The National Honey Week is an annual event held each August that brings different players in the sector together to share best-practise. These include value chain actors, development partners and Government. This year, the event will be held at Forest Mall, Lugogo in Kampala. ‘Given the knowledge acquired during the fellowship when I participated in the UK honey show, we are enriching the event with presentations, Bee Quizzes and a Bee lottery’. I am excited about the difference that will be seen at this year’s National Honey Week as we continue transformation from subsistence to commercial apiculture’ he concludes with lots of enthusiasm in his voice.

What financial support does the plan cover?

The scholarships and fellowships cover most costs associated with your study/time in the UK. This can include, where appropriate, return airfares, tuition fees, personal maintenance costs, study and other allowances.

Eligibility criteria and how to apply

The eligibility criteria and application process for each type of scholarship and fellowship vary.
A prospectus giving the eligibility criteria and application guidelines for each programme is available on the CSC Website at: http://cscuk.dfid.gov.uk/apply/  

Commonwealth Scholarship Alumni

Over 27,000 individuals globally have held Commonwealth Scholarships and Fellowships, forming an alumni community with wide interests and high achievements.

If you are a former Commonwealth Scholar or Fellow and have not registered as an alumni member, please send an email to  info@britishcouncil.or.ug  so we can send you the registration forms. Your details will be updated on the CSC database. 

Membership to the CSC Alumni Network is free and comes with numerous benefits including regular issues of the CSC newsletter, access to online professional networks and opportunity to attend alumni networking events in your home country. 

The Uganda Commonwealth alumni association is currently being established. If you are in Uganda and have held a commonwealth scholarship or fellowship in the past, and would like to join the association, please email  info@britishcouncil.or.ug

Commonwealth Alumini Making an Impact: A Step Closer to Forming Association

On Thursday, 4 December 2014 British Council hosted Commonwealth Alumni on behalf of the Commonwealth Scholarships Commission at Sheraton Kampala Hotel. The event was aimed at engaging alumni to generate new ideas and create a way forward for the formation of an Alumni association.

This reception was a continuation of the December 2013 meeting were Alumni agreed to form an association and agreed that the association would be run by Alumni themselves with support from the British Council. The proposed name of the Association is Uganda Commonwealth Scholars and Fellows Alumni Association (UCSFAA).

Currently there are six recognised Alumni associations globally; Australia, Cameroon, Kenya, Trinidad and Tobago, Canada, and Mauritius.

Present from British Council were; Marianne Kiggundu, Regional Manager Commonwealth Scholarships and Fellowships Plan and Millicent Mugabi, Project Manager. David Mpanga, a prominent lawyer and Founder of A.F. Mpanga Advocates was the guest speaker.

“British Council will make sure that you get the recognition you deserve,” said Marianne Kiggundu in her opening remarks. She also shared what other associations in Africa and other parts of the world were doing to strengthen themselves. She advised the scholars to learn from other associations as they move forward.

Arthur Bright Nuwagaba an alumnus and the Interim Coordinator of the association’s working group, highlighted its benefits which included; creating a platform for sharing information, mentoring perspective scholars, tracking and identifying returned scholars and fellows among other things. 

In his address, he also hinted on a proposed Annual General Meeting in February 2015 were the alumni will vote an executive committee and also approve the association’s constitution.

After giving an update of the working group’s activities, Arthur Bright called upon the audience to give their views. Collin Ogara, a Fellow requested the working group committee to put members in clusters based on their expertise. This will allow them to work better and faster.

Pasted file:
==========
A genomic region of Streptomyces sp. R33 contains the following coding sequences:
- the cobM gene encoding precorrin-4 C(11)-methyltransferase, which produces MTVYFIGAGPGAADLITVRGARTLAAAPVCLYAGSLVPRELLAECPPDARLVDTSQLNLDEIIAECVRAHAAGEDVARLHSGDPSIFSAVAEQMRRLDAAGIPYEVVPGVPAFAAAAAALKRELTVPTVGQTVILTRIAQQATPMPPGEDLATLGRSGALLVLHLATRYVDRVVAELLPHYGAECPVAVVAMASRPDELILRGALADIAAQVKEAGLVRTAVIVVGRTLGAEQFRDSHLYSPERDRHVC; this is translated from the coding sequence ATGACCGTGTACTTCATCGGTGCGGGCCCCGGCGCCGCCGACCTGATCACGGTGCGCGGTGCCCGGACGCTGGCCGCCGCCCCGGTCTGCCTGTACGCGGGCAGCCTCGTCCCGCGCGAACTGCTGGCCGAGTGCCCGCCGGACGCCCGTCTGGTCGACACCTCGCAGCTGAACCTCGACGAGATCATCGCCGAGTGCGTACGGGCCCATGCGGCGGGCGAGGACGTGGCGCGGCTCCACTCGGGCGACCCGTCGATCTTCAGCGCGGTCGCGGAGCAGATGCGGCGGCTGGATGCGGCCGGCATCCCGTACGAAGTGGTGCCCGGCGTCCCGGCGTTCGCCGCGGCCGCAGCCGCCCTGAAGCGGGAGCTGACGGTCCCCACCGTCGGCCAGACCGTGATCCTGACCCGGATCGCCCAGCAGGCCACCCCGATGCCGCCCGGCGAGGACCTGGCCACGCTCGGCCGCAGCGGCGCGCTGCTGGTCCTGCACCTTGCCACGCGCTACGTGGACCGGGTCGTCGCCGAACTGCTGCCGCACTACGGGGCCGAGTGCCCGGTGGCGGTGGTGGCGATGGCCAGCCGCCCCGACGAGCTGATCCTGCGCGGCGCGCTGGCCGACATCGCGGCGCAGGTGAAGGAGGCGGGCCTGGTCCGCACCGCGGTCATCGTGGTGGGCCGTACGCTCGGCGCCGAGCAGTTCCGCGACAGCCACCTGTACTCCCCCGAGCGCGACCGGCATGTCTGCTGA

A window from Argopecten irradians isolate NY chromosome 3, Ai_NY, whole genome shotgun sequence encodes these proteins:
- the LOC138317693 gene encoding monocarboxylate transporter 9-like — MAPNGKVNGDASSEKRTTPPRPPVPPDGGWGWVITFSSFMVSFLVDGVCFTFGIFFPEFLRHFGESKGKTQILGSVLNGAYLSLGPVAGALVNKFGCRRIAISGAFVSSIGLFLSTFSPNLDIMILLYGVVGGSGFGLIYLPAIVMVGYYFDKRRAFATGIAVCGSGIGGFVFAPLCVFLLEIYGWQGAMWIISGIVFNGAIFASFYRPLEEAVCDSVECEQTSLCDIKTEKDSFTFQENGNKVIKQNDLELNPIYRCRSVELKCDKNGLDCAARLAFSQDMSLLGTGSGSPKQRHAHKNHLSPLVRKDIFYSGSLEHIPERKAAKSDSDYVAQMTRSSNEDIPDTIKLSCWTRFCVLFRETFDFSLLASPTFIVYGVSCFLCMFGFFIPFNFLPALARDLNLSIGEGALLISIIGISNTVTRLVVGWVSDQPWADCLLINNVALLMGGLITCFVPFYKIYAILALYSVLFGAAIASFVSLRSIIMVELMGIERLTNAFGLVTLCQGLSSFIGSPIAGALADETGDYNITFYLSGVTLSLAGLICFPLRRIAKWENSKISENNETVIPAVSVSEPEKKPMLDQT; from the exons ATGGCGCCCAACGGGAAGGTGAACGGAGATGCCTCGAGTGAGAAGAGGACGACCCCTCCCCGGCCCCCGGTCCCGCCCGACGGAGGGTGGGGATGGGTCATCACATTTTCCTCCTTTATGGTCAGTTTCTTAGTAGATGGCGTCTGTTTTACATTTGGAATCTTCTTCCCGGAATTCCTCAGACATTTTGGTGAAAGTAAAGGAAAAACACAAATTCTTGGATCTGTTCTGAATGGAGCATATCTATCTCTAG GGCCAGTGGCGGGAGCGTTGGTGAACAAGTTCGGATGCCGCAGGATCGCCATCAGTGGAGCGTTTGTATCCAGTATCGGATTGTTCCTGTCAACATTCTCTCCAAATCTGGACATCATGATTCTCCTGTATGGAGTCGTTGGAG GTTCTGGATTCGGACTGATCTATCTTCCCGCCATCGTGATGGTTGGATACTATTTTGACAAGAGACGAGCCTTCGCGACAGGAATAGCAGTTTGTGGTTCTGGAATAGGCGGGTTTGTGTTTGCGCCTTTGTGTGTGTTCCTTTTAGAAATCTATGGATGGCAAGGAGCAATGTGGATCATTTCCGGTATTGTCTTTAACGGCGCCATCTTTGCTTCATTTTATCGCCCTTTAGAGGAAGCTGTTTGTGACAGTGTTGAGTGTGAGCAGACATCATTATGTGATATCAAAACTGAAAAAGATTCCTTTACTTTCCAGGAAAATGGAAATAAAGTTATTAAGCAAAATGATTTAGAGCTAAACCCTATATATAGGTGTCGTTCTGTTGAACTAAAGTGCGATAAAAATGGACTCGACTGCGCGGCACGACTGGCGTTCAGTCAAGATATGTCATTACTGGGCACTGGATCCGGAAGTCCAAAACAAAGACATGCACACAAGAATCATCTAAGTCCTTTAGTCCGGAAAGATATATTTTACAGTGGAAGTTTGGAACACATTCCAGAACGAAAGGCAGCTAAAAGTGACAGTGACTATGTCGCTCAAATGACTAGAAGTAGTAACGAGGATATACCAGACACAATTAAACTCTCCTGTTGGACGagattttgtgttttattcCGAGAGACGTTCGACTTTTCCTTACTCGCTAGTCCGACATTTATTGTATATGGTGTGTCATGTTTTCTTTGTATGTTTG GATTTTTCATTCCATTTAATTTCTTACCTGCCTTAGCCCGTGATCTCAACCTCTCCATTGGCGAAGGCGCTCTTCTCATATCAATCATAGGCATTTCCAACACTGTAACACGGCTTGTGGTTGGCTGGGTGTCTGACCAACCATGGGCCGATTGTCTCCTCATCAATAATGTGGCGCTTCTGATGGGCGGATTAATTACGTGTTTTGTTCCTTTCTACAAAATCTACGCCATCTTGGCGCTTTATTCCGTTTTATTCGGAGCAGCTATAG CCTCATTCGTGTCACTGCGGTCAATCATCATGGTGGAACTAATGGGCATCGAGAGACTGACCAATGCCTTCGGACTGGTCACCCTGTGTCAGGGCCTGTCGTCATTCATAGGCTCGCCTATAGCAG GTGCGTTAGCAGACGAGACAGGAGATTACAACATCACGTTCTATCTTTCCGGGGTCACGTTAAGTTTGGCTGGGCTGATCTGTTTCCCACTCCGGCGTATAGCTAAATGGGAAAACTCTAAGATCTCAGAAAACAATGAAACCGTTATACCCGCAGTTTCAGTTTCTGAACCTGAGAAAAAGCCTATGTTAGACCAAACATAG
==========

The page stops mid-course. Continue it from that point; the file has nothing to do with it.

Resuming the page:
“Of what relevance are you to society?” asked David Mpanga.  “That’s a question you should be asking yourselves as Commonwealth Alumni,” he added.  He also shared his career journey and his impact to the law profession in Uganda.

Using his own example of how he has managed to specialize in corporate and finance law, he advised the scholars to concentrate on areas where they have an advantage.

The evening was concluded with a networking cocktail.

Commonwealth Alumini Making an Impact: Scholar Driven by Passion for Justice

Arthur Bright Nuwagaba, a Digital Forensic Analyst and Commonwealth scholar completed a Masters in Computer Forensics and System Security at the University of Greenwich London in 2013.

After completing a Bachelors' Degree in Business Computing at Makerere University, he was undecided on whether to have a career in business or ICT. The latter came out on top

His love for Digital Forensics begun with watching Television series like CSI Miami. This inspired him to pursue it at a masters' level. However, he couldn't attain the knowledge he needed to succeed in this field in Uganda because they were no institutions offering the course.

He decided to apply for a Commonwealth Scholarship which offered him a life changing opportunity to pursue his dream in the UK. He says, "The masters' degree has helped me settle in a single career line which is Digital Forensics."

Digital Forensics deals with crimes that have been committed through the use of computers, the internet, mobile phones and other digital platforms. Due to lack of professional investigators in this field, most of the crimes go unpunished.

"No one should be allowed to get away with crime”. He says. It is this pursuit for justice that inspired him to start his own company dealing in digital forensic investigations.

He adds "It is no doubt that cyber crime is on the rise in Uganda and we need a solution.” Currently he is working on a proposal to submit to the Ministry of Education to integrate Digital Forensics as a course at University level."

Digital Forensics is one of the marketable courses with very few professionals. He says, “Anyone who is passionate about it and has a chance should pursue it as a career”.

 The Commonwealth Scholarship and Fellowship Plan (CSFP) is an international programme under which member governments offer opportunities to citizens of other Commonwealth countries.

 

More Information

Visit the CSC website for information about Commonwealth Scholarships and Fellowships in the UK http://cscuk.dfid.gov.uk/

Visit the CSFP website for information about Commonwealth Scholarships and Fellowships in countries other than the UK http://www.csfp-online.org/

British Council office info@britishcouncil.or.ug

External links